The earliest mention in Scripture of the gifts of the Spirit is when Isaiah prophesied of the Messiah: “The Spirit of the Lord shall rest upon him, the Spirit of wisdom and understanding, the Spirit of counsel and might, the Spirit of knowledge and of the fear of the Lord. He shall delight in the fear of the Lord, and he shall not judge by what his eyes see, nor reprove by what his ears hear” (Isa. 11:2-3).
It amazes me that so many Christians reject the gifts of the Spirit and say they are not for today. Yet when people are dramatically healed, prophecies come true, people are ignited by the Word of God as they learn about it, and specific prayers are prayed for people without previously knowing them or their circumstances, it’s puzzling as to why these gifts are not approved by the Church.
However, an even better question we should ask is: What are the gifts of the Spirit, and why does God give them to us in the first place? It is a big focus of my new book, Spirit-Led Living in an Upside-Down World, which releases May 16.
The reason we receive these gifts, all embodied in Jesus, is so the body of Christ will function with diverse gifts, each “according to the grace that is given to us,” as Paul tells us, “if prophecy, according to the proportion of faith; if service, in serving; he who teaches, in teaching; he who exhorts, in exhortation; he who gives, with generosity; he who rules, with diligence; he who shows mercy, with cheerfulness.”
Let’s take a look at these gifts and what they each mean for the body of Christ.
Word of knowledge
According to the FireBible, a word of knowledge is “a statement inspired by the Holy Spirit that reveals knowledge about people, circumstances or biblical truth that likely would not have been known or understood apart from God. Its aim is usually to provide guidance, to help confirm a decision, or to expose something that is important for a person’s spiritual development.”
I remember seeing this in action when I attended one of Kathryn Kuhlman’s crusades in Lakeland, Florida, in 1975. I wrote about the experience in Florida magazine, the Sunday magazine of the Sentinel Star (now called Orlando Sentinel), where I worked at the time.
Kathryn Kuhlman was well-known for “calling out” miracles with a word of knowledge, but I’d never personally seen her do it before attending that crusade. My article described what I saw:
Then, suddenly, she pointed toward the back of the arena. “Someone with varicose veins has just been healed.” Before that person can respond she says an ear has been healed, then that bursitis has been healed. Christians call this a “Word of Knowledge” — one of seven New Testament gifts given by the Holy Spirit. The Apostle Paul said this gift gives knowledge to a person about something that has just happened. The announcements of healing in this manner continue off and on for an hour.
The gift of faith
What about the other gifts? One of the most powerful is the gift of faith. The Bible says every believer is given a “a measure of faith.” The writer of Hebrews tells us, “Faith is the substance of things hoped for, the evidence of things not seen.” And Jesus told us that if we have faith as tiny as a mustard seed, we can speak to mountains, and they will be removed and cast into the sea.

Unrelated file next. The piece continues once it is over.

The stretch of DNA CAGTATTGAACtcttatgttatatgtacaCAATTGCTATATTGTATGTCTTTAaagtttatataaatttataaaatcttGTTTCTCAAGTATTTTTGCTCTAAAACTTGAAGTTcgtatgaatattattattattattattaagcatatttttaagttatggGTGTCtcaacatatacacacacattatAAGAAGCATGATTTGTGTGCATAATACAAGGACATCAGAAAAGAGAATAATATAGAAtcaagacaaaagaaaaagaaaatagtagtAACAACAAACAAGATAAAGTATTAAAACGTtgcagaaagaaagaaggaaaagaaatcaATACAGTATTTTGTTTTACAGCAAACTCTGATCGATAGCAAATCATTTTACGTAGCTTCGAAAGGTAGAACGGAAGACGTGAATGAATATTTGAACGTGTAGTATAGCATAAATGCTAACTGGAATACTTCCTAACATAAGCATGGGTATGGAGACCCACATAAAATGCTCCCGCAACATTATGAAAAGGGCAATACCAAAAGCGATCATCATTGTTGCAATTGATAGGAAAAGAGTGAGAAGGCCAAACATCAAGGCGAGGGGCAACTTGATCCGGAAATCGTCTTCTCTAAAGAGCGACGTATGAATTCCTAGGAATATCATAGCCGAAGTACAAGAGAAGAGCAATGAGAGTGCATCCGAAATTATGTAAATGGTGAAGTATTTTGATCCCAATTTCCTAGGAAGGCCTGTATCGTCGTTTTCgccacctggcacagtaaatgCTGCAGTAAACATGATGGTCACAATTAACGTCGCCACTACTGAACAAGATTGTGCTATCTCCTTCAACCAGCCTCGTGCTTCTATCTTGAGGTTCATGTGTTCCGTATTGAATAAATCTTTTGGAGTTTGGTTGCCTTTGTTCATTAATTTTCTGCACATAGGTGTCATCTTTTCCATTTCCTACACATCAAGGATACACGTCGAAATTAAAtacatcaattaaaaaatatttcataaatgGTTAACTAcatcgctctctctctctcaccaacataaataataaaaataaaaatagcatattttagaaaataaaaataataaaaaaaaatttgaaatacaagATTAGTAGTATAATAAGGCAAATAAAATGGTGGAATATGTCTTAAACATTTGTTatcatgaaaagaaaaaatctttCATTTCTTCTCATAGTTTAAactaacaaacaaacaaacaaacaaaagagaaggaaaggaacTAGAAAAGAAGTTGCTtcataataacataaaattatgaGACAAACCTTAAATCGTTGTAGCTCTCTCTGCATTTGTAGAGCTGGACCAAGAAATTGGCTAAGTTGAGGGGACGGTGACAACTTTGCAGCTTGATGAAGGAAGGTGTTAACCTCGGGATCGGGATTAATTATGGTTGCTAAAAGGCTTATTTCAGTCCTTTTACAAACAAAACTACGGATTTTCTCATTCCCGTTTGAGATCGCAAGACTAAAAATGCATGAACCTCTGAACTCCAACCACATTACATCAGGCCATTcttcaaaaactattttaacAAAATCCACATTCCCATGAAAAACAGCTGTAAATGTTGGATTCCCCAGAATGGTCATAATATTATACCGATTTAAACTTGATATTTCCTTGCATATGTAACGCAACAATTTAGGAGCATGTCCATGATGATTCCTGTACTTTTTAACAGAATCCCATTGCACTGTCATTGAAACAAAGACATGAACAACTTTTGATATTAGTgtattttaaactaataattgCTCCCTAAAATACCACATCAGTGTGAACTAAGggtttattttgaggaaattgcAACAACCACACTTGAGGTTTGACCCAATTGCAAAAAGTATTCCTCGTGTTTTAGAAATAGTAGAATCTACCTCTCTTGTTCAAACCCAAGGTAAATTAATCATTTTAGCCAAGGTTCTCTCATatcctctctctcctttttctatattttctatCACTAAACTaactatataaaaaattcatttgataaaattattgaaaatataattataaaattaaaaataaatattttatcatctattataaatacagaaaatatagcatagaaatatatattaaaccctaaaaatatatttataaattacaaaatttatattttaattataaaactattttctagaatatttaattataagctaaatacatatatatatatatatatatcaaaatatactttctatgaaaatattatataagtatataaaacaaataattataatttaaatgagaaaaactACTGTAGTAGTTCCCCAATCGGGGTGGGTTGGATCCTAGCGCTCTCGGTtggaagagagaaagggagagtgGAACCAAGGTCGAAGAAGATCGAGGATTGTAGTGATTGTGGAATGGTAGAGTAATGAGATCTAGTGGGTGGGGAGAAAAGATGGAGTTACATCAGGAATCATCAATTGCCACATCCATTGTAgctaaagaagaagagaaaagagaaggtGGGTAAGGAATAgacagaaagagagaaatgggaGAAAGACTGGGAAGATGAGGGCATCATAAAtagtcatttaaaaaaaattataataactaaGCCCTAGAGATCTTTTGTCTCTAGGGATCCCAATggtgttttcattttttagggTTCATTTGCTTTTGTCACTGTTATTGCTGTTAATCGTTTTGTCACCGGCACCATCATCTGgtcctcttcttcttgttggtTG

This type of faith is available to all believers.
But the gift of faith is something more. It’s not saving grace but an extraordinary faith to see the impossible done.
The gifts of healings
Another spiritual gift is the gifts of healings. These gifts (plural) are given to the Church to restore healing in a miraculous manner. Not every believer may operate in this gift, but it’s for the Church as a whole.
The working of miracles
The gift of miracles is the gift to display signs and wonders that give credibility to God’s Word and the gospel message and overcome the work of Satan.
The gifts of healing and miracles often are almost interchangeable. If I’m sick and pray for healing, and then am healed, I give glory to God. But sometimes healing is so enormous it can be explained only as a miracle.
Heidi Baker, who has ministered powerfully all over the world, has based her outreach in Mozambique, and in her book Birthing the Miraculous, she shares a powerful story of how she lived in the slums and worked with the poorest of the poor in that nation.
Because so many were sick and some were blind, she prayed for the gift of healing for many years and eventually received the Lord’s promise that the blind would see. For a year she prayed for every blind person she could find, but no one gained their sight. Then one day she was in a dark little mud-hut church in central Mozambique, laying hands on an old blind lady. Suddenly the woman said she could see.
The gifts of the Spirit aren’t reserved for a select few who are “super-anointed.” If we are filled with the Holy Spirit and are led by Him, the gifts should manifest in our lives. In fact, Paul tells us to “follow the way of love and eagerly desire gifts of the Spirit.”
God wants His gifts flowing through you; all He needs is your availability. If you surrender to Him, He will jumpstart His power in your life.
Stephen E. Strang is the bestselling author of God and Donald Trump. The founder and CEO of Charisma Media, Strang was voted by Time magazine as one of the 25 most influential evangelicals in America. He has interviewed four U.S. presidents and has been featured on Fox News, CNN, MSNBC, CBN, Dr. James Dobson's Family Talk, theDailyCaller.com and in many Christian outlets. His latest book is Spirit-Led Living in an Upside Down World.